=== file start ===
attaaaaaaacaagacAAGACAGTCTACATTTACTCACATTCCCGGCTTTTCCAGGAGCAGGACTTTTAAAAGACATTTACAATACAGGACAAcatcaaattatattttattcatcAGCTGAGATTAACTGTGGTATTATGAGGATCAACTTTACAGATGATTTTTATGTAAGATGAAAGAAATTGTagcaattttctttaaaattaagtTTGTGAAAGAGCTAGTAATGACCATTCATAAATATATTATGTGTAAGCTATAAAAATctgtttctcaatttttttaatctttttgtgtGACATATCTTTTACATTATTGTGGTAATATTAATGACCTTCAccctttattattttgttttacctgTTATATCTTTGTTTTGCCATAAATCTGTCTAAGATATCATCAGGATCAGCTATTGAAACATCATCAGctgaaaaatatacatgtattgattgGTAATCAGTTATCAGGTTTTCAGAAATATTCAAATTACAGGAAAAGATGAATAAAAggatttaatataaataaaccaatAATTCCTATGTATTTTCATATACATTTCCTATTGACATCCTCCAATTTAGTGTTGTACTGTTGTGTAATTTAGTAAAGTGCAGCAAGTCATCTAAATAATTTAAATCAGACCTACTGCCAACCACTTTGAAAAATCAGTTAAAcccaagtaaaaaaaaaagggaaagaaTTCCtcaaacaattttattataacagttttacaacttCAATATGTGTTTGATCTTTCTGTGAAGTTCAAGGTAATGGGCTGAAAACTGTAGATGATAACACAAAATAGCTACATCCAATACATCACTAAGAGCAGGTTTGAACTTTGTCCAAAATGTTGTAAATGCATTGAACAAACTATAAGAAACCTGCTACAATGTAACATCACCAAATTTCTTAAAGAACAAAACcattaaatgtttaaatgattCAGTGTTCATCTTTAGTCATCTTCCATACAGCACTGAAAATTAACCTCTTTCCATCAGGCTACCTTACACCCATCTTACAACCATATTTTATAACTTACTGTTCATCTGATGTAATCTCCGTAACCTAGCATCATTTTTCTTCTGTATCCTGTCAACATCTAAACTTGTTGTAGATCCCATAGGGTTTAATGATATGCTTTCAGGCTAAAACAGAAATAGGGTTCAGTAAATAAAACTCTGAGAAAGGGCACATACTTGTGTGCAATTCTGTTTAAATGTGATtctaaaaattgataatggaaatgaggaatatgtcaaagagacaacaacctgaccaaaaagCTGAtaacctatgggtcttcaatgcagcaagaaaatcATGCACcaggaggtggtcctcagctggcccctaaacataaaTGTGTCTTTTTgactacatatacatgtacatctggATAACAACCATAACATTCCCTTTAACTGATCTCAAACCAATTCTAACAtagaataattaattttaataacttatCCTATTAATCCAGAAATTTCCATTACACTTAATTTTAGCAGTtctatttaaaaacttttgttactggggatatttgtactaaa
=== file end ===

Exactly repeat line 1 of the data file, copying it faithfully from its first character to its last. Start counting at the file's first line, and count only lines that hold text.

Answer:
attaaaaaaacaagacAAGACAGTCTACATTTACTCACATTCCCGGCTTTTCCAGGAGCAGGACTTTTAAAAGACATTTACAATACAGGACAAcatcaaattatattttattcatcAGCTGAGATTAACTGTGGTATTATGAGGATCAACTTTACAGATGATTTTTATGTAAGATGAAAGAAATTGTagcaattttctttaaaattaagtTTGTGAAAGAGCTAGTAATGACCATTCATAAATATATTATGTGTAAGCTATAAAAATctgtttctcaatttttttaatctttttgtgtGACATATCTTTTACATTATTGTGGTAATATTAATGACCTTCAccctttattattttgttttacctgTTATATCTTTGTTTTGCCATAAATCTGTCTAAGATATCATCAGGATCAGCTATTGAAACATCATCAGctgaaaaatatacatgtattgattgGTAATCAGTTATCAGGTTTTCAGAAATATTCAAATTACAGGAAAAGATGAATAAAAggatttaatataaataaaccaatAATTCCTATGTATTTTCATATACATTTCCTATTGACATCCTCCAATTTAGTGTTGTACTGTTGTGTAATTTAGTAAAGTGCAGCAAGTCATCTAAATAATTTAAATCAGACCTACTGCCAACCACTTTGAAAAATCAGTTAAAcccaagtaaaaaaaaaagggaaagaaTTCCtcaaacaattttattataacagttttacaacttCAATATGTGTTTGATCTTTCTGTGAAGTTCAAGGTAATGGGCTGAAAACTGTAGATGATAACACAAAATAGCTACATCCAATACATCACTAAGAGCAGGTTTGAACTTTGTCCAAAATGTTGTAAATGCATTGAACAAACTATAAGAAACCTGCTACAATGTAACATCACCAAATTTCTTAAAGAACAAAACcattaaatgtttaaatgattCAGTGTTCATCTTTAGTCATCTTCCATACAGCACTGAAAATTAACCTCTTTCCATCAGGCTACCTTACACCCATCTTACAACCATATTTTATAACTTACTGTTCATCTGATGTAATCTCCGTAACCTAGCATCATTTTTCTTCTGTATCCTGTCAACATCTAAACTTGTTGTAGATCCCATAGGGTTTAATGATATGCTTTCAGGCTAAAACAGAAATAGGGTTCAGTAAATAAAACTCTGAGAAAGGGCACATACTTGTGTGCAATTCTGTTTAAATGTGATtctaaaaattgataatggaaatgaggaatatgtcaaagagacaacaacctgaccaaaaagCTGAtaacctatgggtcttcaatgcagcaagaaaatcATGCACcaggaggtggtcctcagctggcccctaaacataaaTGTGTCTTTTTgactacatatacatgtacatctggATAACAACCATAACATTCCCTTTAACTGATCTCAAACCAATTCTAACAtagaataattaattttaataacttatCCTATTAATCCAGAAATTTCCATTACACTTAATTTTAGCAGTtctatttaaaaacttttgttactggggatatttgtactaaa